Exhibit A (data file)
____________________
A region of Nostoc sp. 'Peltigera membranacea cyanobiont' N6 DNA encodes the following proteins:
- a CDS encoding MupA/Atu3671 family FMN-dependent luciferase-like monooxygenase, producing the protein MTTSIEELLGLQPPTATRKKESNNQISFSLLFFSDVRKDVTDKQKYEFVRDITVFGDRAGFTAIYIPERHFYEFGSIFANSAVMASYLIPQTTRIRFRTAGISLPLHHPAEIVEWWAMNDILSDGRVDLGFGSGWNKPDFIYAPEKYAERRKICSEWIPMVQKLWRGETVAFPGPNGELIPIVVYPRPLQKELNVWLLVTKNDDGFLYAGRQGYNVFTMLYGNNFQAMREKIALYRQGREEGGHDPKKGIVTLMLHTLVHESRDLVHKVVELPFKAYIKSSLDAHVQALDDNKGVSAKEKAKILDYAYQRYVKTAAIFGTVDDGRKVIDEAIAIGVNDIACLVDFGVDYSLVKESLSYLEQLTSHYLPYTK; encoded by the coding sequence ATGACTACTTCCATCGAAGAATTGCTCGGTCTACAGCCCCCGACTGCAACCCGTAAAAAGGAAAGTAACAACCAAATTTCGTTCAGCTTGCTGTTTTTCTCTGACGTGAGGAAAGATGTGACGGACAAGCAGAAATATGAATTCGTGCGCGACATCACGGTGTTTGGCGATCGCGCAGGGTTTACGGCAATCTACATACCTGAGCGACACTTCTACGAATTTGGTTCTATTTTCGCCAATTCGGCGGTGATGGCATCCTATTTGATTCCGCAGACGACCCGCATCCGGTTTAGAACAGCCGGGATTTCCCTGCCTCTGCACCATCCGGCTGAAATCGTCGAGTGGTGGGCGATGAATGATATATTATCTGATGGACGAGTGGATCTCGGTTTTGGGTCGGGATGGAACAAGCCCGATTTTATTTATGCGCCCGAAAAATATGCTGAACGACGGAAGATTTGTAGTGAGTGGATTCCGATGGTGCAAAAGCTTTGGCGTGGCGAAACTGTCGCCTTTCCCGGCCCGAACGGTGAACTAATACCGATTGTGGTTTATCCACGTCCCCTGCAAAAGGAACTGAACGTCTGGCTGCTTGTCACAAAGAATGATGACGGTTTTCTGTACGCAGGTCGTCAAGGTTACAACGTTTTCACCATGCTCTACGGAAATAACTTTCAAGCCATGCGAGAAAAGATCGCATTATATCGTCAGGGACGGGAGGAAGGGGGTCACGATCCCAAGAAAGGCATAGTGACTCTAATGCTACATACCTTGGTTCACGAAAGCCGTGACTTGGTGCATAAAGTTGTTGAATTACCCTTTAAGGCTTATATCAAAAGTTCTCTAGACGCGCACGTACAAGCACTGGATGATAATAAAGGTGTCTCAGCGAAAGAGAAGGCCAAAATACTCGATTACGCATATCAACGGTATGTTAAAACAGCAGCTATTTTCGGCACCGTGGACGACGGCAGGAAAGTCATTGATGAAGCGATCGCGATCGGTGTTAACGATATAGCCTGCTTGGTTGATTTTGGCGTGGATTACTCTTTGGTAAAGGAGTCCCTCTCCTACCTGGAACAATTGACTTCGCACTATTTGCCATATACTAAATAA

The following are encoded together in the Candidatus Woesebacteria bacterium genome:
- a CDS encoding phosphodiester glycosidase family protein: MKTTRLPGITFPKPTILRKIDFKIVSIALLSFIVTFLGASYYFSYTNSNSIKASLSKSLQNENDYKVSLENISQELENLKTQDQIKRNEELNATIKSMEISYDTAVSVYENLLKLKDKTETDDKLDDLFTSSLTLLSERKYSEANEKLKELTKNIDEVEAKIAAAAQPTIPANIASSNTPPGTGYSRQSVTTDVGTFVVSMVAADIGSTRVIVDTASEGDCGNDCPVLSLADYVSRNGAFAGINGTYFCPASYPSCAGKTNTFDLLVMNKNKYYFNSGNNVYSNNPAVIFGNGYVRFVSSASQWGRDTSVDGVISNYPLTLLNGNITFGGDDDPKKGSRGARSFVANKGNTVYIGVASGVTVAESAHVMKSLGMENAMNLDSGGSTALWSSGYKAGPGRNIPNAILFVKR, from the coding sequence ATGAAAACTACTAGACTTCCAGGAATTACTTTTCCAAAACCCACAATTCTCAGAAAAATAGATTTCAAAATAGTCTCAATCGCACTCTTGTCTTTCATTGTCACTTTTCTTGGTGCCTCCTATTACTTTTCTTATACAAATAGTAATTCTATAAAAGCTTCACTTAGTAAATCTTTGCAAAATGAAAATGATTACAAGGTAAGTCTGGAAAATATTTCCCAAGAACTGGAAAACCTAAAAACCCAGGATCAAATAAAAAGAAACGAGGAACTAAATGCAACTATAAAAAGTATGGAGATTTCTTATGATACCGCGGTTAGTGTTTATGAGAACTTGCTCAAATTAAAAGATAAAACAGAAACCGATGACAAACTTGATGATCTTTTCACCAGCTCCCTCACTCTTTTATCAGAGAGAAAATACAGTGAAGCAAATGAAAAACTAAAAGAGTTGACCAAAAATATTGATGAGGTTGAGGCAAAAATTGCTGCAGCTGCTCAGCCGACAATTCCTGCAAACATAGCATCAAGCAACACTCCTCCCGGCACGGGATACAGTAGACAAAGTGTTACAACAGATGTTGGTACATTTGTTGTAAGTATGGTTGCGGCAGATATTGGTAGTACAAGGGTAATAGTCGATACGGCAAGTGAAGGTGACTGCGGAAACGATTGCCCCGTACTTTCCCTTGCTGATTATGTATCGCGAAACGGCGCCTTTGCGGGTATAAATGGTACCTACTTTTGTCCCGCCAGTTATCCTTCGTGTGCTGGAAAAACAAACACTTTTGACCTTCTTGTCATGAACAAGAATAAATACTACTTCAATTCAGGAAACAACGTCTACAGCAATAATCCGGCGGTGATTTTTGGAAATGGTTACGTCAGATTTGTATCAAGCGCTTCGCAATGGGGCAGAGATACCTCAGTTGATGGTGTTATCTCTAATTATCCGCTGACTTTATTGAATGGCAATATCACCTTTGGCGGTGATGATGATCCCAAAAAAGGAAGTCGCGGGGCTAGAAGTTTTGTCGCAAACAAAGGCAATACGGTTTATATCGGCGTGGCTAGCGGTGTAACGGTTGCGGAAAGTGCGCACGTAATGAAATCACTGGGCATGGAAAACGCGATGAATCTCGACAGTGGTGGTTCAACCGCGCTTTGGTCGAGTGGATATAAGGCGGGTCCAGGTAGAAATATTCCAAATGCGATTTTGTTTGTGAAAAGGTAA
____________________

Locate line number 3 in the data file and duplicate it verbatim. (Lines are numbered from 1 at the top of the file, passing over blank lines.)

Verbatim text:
The following are encoded together in the Candidatus Woesebacteria bacterium genome: